Molly's Kids (Sept 13): Meet Mitchell Mathis, because some cancer stories are hopeful

Molly's Kids (Sept 13): Meet Mitchell Mathis, because some cancer stories are hopeful

HICKORY, NC (WBTV) - "We need stories of hope. Let me introduce my son, Mitchell."

Mitchell Mathis is a junior at East Carolina University. His dad, Bo, is a Hickory police officer. His mom, Diane, is a paralegal.

When you look at the picture of Mitchell here with his two sisters, would you EVER guess Mitchell fought aggressive leukemia at the age of six?

In 2001, Mitchell was diagnosed with Acute Lymphoblastic Leukemia (ALL) when a mass was found behind his left eye. Because it was such a rare spot, Mitchell needed chemo and cranial radiation.

At the time, he lived in Florida.  Doctors there told his parents they were afraid to do cranial radiation for fear of learning disabilities.

"It's crazy," said Diane. "It's crazy we had to fight to get our son's brain radiated. Miami wouldn't do it. Duke University Hospital was our solution."

After Mitchell came here for treatments, his family fell so in love with North Carolina they moved.

"Mitchell wasn't supposed to make it," Diane says. "BUT HE DID.  He is cancer-free! He has NO learning difficulties!"

It's a great story. We sometimes need great stories.

That's not to say it was an easy path.

"We almost lost him a few times. We were even given the heart-wrenching talk of 'We've done all we can do, it's now up to him'," Diane says. "I want to share Mitchell's story to tell everyone to always fight the fight. There is always hope."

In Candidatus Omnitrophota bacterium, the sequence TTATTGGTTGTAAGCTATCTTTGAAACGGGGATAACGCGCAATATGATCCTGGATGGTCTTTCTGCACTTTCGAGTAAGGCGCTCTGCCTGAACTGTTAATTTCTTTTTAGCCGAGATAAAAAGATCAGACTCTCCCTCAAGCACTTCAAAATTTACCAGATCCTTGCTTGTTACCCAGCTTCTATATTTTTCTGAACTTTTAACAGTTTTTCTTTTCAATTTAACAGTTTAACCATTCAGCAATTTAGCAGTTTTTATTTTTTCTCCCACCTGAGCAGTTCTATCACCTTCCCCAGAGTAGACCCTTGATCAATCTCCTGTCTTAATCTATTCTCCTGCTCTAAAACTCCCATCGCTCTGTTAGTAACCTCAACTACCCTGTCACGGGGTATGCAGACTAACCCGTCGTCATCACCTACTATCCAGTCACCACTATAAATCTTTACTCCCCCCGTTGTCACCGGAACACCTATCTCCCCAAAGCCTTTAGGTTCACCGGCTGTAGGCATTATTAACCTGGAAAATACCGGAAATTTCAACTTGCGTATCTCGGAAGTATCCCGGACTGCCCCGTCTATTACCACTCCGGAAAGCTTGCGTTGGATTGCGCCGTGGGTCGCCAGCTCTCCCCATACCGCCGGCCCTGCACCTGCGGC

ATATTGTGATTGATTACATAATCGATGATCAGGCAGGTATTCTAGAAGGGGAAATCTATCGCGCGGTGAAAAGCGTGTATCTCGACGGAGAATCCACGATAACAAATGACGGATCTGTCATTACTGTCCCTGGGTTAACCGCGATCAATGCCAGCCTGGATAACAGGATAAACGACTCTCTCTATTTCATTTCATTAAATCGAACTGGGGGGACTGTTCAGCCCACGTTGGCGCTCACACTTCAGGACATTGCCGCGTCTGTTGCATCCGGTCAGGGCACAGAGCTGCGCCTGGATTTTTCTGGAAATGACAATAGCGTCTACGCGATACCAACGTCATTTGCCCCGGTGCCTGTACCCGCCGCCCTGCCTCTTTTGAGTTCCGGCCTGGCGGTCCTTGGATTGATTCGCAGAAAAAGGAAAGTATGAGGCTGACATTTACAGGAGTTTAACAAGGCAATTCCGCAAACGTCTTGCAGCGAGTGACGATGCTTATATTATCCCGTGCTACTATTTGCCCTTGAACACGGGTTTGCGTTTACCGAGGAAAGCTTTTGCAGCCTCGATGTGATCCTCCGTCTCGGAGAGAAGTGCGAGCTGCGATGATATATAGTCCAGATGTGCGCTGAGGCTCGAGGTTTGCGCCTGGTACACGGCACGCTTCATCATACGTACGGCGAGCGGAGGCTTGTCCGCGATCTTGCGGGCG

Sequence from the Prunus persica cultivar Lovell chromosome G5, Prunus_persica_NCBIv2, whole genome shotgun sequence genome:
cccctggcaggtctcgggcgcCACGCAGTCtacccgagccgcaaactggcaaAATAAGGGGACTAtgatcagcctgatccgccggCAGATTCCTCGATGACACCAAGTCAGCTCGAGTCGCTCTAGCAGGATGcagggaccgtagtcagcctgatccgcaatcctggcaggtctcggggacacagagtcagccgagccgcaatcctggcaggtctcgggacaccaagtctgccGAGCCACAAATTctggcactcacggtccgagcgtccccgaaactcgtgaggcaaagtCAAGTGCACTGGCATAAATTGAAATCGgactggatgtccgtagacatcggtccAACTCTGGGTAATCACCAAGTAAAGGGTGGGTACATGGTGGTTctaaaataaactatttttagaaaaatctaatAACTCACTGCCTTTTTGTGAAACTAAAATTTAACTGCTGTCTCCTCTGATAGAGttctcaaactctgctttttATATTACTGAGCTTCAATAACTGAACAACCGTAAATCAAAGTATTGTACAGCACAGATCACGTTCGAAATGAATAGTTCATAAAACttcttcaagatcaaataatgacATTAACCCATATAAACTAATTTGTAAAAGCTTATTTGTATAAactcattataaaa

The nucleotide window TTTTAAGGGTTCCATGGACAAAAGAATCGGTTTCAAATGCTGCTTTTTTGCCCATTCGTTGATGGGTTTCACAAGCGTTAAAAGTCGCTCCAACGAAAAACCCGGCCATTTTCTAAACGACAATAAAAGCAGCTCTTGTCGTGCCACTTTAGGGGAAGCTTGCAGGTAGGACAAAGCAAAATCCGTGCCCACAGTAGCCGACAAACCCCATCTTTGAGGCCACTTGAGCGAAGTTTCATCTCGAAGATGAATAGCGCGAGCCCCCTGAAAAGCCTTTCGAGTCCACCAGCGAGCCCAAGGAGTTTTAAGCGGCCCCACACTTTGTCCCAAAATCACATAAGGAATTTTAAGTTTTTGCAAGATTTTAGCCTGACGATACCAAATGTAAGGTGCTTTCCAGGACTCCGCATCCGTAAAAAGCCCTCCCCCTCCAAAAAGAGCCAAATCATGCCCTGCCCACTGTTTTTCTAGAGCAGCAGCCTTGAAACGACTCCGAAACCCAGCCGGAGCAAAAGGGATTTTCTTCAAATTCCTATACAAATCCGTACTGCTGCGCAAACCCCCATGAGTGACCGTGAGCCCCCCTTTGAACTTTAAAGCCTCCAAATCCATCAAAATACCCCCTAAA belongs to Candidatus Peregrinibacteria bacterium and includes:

Diane says Mitchell lost many friends to cancer, including his best pal at the age of 14. (That's them on the bottom left. The middle picture is Mitchell with his sister Kaleigh, now a high school senior. The top right photo is special.  It's when Mitchell met Dwayne The Rock Johnson. "The Rock" pulled Mitchell into the ring with him for 7 or 8 minutes in Fayetteville.  Afterwards – this is all on DVD – the professional wrestler looked at young Mitchell and told him he was one of the bravest people he knew.)

Mitchell's chemo ended in 2004.

Today, he's as healthy as any other 21-year-old. In fact, he's studying to become a health fitness specialist.

Welcome to #MollysKids, Mitchell. From the many parents reading this right now as their own children battle, thank you for the hope.

**Editor's note: This is about one of #MollysKids in the month of September, children WBTV Anchor Molly Grantham follows closely on her Facebook page. It was first published there – which is why it's written in a personal way. For years Molly has followed hundreds of kids with uphill medical battles. During Pediatric Cancer Awareness Month, she features one a day. Thirty total. Find this story and updates on all #MollysKids here.**